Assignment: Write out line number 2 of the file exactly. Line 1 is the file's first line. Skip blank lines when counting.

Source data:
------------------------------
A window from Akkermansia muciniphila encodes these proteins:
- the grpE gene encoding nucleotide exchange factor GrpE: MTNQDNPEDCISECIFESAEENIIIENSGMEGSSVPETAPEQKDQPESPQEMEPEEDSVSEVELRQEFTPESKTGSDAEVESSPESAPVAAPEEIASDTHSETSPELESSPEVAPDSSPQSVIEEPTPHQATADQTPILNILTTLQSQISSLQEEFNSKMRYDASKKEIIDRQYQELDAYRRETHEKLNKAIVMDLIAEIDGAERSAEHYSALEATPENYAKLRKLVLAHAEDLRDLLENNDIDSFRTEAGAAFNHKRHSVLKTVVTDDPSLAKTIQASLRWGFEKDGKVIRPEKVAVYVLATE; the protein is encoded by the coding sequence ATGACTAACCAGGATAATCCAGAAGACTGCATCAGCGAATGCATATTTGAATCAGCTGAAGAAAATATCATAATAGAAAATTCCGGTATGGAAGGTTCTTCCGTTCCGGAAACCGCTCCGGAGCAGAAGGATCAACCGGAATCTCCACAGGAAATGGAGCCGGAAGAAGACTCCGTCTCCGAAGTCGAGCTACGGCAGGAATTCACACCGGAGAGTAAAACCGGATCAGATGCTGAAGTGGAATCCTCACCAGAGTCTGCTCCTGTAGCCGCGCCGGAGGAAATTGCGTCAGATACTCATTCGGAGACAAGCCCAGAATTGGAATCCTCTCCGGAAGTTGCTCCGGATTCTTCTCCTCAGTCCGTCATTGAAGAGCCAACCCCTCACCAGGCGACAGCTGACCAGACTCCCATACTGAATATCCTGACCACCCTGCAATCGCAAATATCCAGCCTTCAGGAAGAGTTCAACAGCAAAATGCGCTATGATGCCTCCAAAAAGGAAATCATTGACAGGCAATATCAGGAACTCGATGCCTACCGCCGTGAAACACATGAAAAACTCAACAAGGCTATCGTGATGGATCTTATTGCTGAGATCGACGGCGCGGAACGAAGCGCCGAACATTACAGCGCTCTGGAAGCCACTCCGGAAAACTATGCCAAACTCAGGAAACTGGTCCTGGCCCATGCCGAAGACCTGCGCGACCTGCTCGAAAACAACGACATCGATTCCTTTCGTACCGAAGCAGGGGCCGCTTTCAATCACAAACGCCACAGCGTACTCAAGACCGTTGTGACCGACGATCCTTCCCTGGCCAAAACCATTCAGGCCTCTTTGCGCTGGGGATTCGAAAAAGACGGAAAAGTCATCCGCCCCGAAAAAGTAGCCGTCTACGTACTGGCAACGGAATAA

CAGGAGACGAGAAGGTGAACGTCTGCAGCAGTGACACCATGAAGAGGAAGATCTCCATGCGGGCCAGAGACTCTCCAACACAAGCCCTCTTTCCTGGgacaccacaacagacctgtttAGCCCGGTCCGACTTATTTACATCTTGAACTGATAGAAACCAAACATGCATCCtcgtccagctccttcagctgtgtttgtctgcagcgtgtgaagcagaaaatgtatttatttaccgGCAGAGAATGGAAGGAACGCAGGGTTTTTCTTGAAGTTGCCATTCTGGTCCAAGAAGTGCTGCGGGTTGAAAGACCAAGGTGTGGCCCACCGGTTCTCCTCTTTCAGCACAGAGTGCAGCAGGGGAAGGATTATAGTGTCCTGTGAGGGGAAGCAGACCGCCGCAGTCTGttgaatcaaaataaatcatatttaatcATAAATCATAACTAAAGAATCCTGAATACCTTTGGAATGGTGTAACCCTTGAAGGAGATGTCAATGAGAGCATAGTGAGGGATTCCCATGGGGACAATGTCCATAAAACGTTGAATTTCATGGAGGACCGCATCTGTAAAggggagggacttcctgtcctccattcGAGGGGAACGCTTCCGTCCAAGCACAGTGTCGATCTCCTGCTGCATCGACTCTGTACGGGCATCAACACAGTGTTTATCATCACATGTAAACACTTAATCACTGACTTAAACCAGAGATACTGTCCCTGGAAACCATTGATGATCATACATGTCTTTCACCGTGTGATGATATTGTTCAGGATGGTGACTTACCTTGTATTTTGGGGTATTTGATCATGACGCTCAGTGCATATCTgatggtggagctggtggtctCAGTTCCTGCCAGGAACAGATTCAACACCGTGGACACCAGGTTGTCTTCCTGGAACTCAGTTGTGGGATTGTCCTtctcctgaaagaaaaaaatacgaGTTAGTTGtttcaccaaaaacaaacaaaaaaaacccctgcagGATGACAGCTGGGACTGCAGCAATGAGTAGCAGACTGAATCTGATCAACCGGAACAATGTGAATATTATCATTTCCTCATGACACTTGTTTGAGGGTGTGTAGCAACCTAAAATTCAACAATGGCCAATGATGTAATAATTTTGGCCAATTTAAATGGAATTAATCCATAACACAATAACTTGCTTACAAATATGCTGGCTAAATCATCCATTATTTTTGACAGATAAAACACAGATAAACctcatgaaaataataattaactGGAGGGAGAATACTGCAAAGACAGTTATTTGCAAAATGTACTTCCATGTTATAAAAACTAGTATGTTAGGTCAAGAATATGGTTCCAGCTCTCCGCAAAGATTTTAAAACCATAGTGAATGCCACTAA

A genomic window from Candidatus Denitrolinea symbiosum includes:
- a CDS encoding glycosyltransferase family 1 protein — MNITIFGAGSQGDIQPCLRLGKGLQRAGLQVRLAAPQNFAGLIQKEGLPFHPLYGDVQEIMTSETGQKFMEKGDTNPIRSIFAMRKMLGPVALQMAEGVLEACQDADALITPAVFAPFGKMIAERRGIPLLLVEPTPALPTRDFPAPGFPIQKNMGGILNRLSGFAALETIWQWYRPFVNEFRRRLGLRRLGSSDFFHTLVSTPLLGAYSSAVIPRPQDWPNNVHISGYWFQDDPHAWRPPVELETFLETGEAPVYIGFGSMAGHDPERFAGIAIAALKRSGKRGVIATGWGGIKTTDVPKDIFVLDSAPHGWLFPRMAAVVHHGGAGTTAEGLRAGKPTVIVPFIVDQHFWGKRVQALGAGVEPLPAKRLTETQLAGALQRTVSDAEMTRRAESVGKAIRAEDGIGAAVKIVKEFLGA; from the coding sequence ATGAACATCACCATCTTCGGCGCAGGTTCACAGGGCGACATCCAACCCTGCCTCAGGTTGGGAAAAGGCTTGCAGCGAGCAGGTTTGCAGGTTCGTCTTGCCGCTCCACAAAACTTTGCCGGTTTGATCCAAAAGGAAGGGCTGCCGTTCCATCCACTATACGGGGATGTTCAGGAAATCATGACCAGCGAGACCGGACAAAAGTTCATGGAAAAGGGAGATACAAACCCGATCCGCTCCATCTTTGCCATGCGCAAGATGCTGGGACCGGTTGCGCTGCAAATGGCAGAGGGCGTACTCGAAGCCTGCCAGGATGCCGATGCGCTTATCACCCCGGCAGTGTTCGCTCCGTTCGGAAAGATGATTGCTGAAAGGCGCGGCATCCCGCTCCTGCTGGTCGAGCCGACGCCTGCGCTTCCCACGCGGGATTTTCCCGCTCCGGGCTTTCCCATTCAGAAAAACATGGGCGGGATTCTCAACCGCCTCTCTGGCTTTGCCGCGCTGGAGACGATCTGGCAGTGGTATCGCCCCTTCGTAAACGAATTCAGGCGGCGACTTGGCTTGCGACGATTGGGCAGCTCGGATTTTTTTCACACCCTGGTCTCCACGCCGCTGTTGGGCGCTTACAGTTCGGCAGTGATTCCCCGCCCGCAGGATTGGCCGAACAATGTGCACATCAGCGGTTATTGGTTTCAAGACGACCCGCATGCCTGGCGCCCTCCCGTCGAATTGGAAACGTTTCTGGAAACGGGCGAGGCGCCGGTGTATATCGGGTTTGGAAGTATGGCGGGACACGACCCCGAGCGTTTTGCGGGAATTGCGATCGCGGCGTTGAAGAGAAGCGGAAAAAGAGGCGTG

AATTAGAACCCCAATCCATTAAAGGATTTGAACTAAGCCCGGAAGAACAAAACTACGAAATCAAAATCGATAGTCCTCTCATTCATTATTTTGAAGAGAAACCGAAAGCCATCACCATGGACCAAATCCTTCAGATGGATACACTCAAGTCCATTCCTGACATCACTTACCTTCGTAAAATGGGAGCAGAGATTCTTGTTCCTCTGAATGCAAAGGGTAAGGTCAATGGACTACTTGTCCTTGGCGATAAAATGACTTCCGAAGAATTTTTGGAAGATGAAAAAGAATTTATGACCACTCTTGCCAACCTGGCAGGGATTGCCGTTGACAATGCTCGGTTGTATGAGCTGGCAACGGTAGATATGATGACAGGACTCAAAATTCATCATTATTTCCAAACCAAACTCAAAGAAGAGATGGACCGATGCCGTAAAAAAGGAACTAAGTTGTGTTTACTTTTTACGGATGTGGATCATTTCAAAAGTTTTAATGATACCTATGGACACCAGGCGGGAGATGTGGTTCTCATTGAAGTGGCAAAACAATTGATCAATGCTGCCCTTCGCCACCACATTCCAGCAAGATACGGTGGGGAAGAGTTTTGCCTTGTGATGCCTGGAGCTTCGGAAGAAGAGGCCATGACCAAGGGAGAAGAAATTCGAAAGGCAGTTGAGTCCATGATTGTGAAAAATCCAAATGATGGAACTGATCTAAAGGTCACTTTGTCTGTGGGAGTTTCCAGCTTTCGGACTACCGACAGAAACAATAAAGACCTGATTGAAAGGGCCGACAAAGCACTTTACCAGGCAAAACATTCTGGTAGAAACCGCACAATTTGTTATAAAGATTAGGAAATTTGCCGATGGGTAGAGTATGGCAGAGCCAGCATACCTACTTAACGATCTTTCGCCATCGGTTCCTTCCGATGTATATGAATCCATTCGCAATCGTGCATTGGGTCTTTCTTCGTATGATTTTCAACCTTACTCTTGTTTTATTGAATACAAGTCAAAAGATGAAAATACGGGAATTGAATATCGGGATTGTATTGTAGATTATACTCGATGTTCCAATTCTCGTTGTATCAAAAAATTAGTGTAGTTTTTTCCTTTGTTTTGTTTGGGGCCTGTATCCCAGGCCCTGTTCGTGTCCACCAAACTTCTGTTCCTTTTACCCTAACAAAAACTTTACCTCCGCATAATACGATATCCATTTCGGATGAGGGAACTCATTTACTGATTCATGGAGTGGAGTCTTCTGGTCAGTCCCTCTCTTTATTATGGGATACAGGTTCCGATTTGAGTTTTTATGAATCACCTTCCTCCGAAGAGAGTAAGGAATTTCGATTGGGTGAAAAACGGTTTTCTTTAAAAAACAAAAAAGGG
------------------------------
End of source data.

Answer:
- the grpE gene encoding nucleotide exchange factor GrpE: MTNQDNPEDCISECIFESAEENIIIENSGMEGSSVPETAPEQKDQPESPQEMEPEEDSVSEVELRQEFTPESKTGSDAEVESSPESAPVAAPEEIASDTHSETSPELESSPEVAPDSSPQSVIEEPTPHQATADQTPILNILTTLQSQISSLQEEFNSKMRYDASKKEIIDRQYQELDAYRRETHEKLNKAIVMDLIAEIDGAERSAEHYSALEATPENYAKLRKLVLAHAEDLRDLLENNDIDSFRTEAGAAFNHKRHSVLKTVVTDDPSLAKTIQASLRWGFEKDGKVIRPEKVAVYVLATE; the protein is encoded by the coding sequence ATGACTAACCAGGATAATCCAGAAGACTGCATCAGCGAATGCATATTTGAATCAGCTGAAGAAAATATCATAATAGAAAATTCCGGTATGGAAGGTTCTTCCGTTCCGGAAACCGCTCCGGAGCAGAAGGATCAACCGGAATCTCCACAGGAAATGGAGCCGGAAGAAGACTCCGTCTCCGAAGTCGAGCTACGGCAGGAATTCACACCGGAGAGTAAAACCGGATCAGATGCTGAAGTGGAATCCTCACCAGAGTCTGCTCCTGTAGCCGCGCCGGAGGAAATTGCGTCAGATACTCATTCGGAGACAAGCCCAGAATTGGAATCCTCTCCGGAAGTTGCTCCGGATTCTTCTCCTCAGTCCGTCATTGAAGAGCCAACCCCTCACCAGGCGACAGCTGACCAGACTCCCATACTGAATATCCTGACCACCCTGCAATCGCAAATATCCAGCCTTCAGGAAGAGTTCAACAGCAAAATGCGCTATGATGCCTCCAAAAAGGAAATCATTGACAGGCAATATCAGGAACTCGATGCCTACCGCCGTGAAACACATGAAAAACTCAACAAGGCTATCGTGATGGATCTTATTGCTGAGATCGACGGCGCGGAACGAAGCGCCGAACATTACAGCGCTCTGGAAGCCACTCCGGAAAACTATGCCAAACTCAGGAAACTGGTCCTGGCCCATGCCGAAGACCTGCGCGACCTGCTCGAAAACAACGACATCGATTCCTTTCGTACCGAAGCAGGGGCCGCTTTCAATCACAAACGCCACAGCGTACTCAAGACCGTTGTGACCGACGATCCTTCCCTGGCCAAAACCATTCAGGCCTCTTTGCGCTGGGGATTCGAAAAAGACGGAAAAGTCATCCGCCCCGAAAAAGTAGCCGTCTACGTACTGGCAACGGAATAA